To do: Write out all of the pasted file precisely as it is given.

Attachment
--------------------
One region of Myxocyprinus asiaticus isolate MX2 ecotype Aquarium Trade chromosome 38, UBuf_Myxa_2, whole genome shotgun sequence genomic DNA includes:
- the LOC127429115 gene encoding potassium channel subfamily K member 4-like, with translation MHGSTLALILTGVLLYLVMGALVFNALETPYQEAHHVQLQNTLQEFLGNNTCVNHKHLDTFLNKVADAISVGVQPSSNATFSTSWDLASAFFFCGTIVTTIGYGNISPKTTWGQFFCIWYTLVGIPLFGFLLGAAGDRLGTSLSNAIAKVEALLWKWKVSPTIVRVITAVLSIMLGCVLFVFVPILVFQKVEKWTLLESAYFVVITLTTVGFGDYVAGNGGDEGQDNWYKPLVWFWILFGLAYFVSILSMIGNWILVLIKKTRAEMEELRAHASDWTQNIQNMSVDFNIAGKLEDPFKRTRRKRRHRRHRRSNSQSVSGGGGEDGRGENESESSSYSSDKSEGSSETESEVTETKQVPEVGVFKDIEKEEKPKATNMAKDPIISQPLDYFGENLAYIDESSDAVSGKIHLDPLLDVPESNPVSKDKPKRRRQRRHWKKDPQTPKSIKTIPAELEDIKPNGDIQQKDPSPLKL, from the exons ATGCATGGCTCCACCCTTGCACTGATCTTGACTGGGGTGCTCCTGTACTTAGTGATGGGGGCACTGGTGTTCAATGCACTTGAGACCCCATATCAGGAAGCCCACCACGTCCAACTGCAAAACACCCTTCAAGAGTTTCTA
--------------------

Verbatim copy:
One region of Myxocyprinus asiaticus isolate MX2 ecotype Aquarium Trade chromosome 38, UBuf_Myxa_2, whole genome shotgun sequence genomic DNA includes:
- the LOC127429115 gene encoding potassium channel subfamily K member 4-like, with translation MHGSTLALILTGVLLYLVMGALVFNALETPYQEAHHVQLQNTLQEFLGNNTCVNHKHLDTFLNKVADAISVGVQPSSNATFSTSWDLASAFFFCGTIVTTIGYGNISPKTTWGQFFCIWYTLVGIPLFGFLLGAAGDRLGTSLSNAIAKVEALLWKWKVSPTIVRVITAVLSIMLGCVLFVFVPILVFQKVEKWTLLESAYFVVITLTTVGFGDYVAGNGGDEGQDNWYKPLVWFWILFGLAYFVSILSMIGNWILVLIKKTRAEMEELRAHASDWTQNIQNMSVDFNIAGKLEDPFKRTRRKRRHRRHRRSNSQSVSGGGGEDGRGENESESSSYSSDKSEGSSETESEVTETKQVPEVGVFKDIEKEEKPKATNMAKDPIISQPLDYFGENLAYIDESSDAVSGKIHLDPLLDVPESNPVSKDKPKRRRQRRHWKKDPQTPKSIKTIPAELEDIKPNGDIQQKDPSPLKL, from the exons ATGCATGGCTCCACCCTTGCACTGATCTTGACTGGGGTGCTCCTGTACTTAGTGATGGGGGCACTGGTGTTCAATGCACTTGAGACCCCATATCAGGAAGCCCACCACGTCCAACTGCAAAACACCCTTCAAGAGTTTCTA